For more background, please refer to the Syrian Islamic Council, which was published yesterday.
The effort to establish the Syrian Islamic Council (SIC) as the central Syrian religious authority within the opposition has proved to be contentious, arousing hostile reactions on the part of individuals who failed to secure positions on the board or in the council at large. One of the most vocal of these detractors was Salafi television preacher Adnan al-Aroor, who accused the SIC of harboring pro-regime and pro-Shia figures.
The animosity of the notoriously Saudi-aligned al-Aroor toward the SIC must be situated in the broader context of the SIC’s distance from Riyadh and alignment with the Qatar-Turkey axis. The League of the Ulema of Sham (LUS), which constitutes one-third of the council’s board, and the SIC held their inaugural meetings in Doha and Istanbul, respectively. The SIC meeting was organized with the support of the Humanitarian Relief Foundation, an NGO associated with Turkey’s ruling Justice and Development Party.
In a November 2013 interview with the Turkish news agency Anadol, LUS Vice President Sheikh Osama al-Rifai stressed that “except for Qatar and Turkey,” the so-called Friends of Syria, an alliance of largely Gulf and Western countries, is “plotting against the Syrian people.” Likewise, Sururi Salafis, activist Salafis who differ from their quietist counterparts in their acceptance of contentious politics, are distrusted by Saudi Arabia and, accordingly, enjoy cordial relations with Qatar. Therefore, in the struggle between Riyadh and Doha for control of the Syrian opposition, the establishment of the SIC clearly weighs in favor of the second contender.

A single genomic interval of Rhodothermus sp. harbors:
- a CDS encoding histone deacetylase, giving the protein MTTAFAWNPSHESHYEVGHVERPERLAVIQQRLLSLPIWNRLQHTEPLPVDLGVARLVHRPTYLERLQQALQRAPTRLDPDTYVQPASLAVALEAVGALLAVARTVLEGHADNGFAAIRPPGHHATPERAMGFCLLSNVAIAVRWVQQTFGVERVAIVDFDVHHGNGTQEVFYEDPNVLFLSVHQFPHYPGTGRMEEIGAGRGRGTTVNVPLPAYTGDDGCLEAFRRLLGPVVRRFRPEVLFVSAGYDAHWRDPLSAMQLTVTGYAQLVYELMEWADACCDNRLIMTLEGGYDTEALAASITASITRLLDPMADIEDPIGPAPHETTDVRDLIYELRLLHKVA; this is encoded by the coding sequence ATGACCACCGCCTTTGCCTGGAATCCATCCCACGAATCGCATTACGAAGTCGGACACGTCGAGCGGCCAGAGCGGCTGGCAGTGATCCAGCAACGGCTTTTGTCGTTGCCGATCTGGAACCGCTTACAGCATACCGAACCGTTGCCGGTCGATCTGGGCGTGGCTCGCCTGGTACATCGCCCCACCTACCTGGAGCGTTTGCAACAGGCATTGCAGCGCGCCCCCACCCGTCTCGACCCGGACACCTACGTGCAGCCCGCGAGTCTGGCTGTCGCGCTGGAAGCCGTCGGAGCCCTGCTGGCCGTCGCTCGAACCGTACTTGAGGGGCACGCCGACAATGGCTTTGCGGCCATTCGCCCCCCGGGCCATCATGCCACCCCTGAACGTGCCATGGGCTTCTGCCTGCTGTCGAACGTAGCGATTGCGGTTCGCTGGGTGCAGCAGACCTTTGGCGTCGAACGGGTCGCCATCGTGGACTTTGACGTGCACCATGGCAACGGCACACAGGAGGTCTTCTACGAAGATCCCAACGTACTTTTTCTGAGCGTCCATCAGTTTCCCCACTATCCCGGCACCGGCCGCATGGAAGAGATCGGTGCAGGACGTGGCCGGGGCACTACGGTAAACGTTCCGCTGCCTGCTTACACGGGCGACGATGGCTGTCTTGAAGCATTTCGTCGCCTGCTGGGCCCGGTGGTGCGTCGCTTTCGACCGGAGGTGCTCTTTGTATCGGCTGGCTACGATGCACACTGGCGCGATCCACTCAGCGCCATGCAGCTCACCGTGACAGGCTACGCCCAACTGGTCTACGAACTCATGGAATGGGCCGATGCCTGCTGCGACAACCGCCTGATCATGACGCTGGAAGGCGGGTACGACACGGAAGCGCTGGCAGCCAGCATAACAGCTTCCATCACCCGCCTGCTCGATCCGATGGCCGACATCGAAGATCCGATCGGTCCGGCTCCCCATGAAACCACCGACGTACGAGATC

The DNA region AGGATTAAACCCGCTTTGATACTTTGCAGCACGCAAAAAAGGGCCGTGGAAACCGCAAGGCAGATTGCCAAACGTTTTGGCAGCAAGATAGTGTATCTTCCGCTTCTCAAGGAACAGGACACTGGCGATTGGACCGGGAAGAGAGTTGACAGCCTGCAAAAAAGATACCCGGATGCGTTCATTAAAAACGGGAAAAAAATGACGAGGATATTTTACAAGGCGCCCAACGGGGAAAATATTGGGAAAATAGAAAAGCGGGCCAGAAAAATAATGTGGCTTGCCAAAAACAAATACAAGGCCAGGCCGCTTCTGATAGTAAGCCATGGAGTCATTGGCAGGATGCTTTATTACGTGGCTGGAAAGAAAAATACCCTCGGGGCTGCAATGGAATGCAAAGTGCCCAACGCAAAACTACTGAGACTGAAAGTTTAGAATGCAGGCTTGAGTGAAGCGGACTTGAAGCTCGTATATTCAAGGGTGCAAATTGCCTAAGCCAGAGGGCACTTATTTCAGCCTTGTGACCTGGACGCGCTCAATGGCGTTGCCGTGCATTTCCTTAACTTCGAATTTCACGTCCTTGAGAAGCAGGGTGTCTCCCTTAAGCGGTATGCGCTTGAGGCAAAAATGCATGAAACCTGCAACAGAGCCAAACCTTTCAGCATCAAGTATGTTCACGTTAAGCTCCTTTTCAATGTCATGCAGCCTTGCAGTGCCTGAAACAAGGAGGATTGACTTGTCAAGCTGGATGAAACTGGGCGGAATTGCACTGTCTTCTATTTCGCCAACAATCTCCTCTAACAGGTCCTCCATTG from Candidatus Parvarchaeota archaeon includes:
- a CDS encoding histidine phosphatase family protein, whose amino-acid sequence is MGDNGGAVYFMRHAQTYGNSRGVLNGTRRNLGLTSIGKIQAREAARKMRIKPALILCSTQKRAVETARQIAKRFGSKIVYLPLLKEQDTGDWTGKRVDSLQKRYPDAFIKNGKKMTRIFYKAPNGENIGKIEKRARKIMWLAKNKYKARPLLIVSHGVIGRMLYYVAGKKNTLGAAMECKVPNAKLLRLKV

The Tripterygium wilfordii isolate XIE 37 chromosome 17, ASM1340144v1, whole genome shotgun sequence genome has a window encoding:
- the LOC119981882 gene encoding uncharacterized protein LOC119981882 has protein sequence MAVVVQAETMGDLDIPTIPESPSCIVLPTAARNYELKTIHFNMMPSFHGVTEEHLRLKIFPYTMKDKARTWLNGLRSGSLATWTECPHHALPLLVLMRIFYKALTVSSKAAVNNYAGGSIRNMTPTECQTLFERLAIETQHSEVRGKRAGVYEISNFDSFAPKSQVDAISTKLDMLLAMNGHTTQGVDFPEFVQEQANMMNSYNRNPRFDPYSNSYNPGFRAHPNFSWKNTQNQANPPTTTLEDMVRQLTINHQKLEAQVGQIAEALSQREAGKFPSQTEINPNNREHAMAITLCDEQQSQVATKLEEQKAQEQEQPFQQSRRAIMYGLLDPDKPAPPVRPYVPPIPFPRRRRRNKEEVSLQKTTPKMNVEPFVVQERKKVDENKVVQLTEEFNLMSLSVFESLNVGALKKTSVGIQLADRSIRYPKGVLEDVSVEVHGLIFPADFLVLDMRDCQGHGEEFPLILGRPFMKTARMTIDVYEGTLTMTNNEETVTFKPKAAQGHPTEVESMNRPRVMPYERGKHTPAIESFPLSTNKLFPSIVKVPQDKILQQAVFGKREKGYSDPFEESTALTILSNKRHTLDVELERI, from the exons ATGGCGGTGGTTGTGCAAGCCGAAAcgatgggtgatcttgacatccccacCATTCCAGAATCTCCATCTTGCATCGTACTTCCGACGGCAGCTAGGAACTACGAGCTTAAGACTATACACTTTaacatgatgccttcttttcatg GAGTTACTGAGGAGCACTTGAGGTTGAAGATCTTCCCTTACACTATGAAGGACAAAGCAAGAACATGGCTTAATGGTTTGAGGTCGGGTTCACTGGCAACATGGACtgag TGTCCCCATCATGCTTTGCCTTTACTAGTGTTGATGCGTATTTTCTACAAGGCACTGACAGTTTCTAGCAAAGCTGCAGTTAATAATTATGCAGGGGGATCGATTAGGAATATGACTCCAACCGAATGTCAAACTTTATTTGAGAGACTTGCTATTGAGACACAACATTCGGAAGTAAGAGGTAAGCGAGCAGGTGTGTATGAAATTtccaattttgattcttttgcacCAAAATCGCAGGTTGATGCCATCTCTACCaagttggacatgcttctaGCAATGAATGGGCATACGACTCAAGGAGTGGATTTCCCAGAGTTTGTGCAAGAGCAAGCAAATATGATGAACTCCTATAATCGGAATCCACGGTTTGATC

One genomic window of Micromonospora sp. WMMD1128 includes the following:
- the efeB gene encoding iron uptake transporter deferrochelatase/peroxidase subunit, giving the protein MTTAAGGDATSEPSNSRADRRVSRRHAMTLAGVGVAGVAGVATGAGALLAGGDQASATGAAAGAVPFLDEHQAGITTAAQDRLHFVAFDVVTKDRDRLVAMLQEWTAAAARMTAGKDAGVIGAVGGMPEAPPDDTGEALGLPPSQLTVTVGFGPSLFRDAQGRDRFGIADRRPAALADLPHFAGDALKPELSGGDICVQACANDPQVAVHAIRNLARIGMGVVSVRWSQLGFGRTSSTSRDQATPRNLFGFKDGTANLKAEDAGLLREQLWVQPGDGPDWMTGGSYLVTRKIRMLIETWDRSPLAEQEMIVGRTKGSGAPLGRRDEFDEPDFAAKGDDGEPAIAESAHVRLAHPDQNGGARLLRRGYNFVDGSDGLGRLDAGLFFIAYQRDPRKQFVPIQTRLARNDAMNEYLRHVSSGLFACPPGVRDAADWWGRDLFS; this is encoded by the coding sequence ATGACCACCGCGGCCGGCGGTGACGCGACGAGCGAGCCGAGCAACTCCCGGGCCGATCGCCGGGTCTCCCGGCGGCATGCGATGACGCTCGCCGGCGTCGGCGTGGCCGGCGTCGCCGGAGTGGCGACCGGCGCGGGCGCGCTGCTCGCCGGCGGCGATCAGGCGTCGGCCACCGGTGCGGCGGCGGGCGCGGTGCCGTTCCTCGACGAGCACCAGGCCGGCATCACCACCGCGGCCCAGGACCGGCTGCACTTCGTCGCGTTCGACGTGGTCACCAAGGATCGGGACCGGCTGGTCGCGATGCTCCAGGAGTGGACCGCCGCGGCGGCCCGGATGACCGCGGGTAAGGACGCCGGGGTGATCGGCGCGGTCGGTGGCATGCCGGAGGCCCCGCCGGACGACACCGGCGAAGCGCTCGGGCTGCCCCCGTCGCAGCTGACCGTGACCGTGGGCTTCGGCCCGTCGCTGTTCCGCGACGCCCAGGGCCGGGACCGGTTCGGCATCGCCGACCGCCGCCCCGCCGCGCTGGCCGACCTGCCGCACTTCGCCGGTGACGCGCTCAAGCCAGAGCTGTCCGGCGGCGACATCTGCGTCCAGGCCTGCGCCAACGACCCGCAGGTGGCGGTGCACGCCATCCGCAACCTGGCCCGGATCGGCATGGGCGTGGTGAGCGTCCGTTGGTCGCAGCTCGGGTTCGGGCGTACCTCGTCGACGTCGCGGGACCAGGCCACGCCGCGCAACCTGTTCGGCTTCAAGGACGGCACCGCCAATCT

The Islamic Front, Syria’s largest rebel coalition, initially joined the SIC but announced its withdrawal ten days after the Istanbul meeting, decrying the exclusion of military organizations from the SIC. This expression of disappointment was driven by the failure in the board elections of Ayman Abu al-Tut (also known as Abu al-Abbas al-Shami), the chief scholar of the Islamic Front’s leading faction Ahrar al-Sham. Zahran Alloush, leader of the front’s other pillar, the Army of Islam (Jaysh al-Islam), echoed the sectarian language of al-Aroor—not coincidentally, one of Alloush’s fundraisers—by accusing “those who confiscate the religious pulpit in Syria” of not having a clear stance on “the Nusayris [Alawites] and Rafida [Shia].”
Behind this firebrand rhetoric stands, among other things, a recent conflict with SIC board member Sheikh Riyad al-Kharqi, who was briefly arrested in March by the Army of Islam following its storming of the headquarters of the Damascus Sharia Committee in Eastern Ghouta. The dispute was eventually brought to an end by the mediation of Moaz al-Khatib, a leading opposition figure affiliated with the LUS.
Why Does It Matter?
Divisions over the formation of the SIC suggest that the Syrian opposition will have to wait to see the emergence of a unified Sunni religious authority within its ranks. However, these divisions are revealing of fault lines that may play a major role in Syria’s future.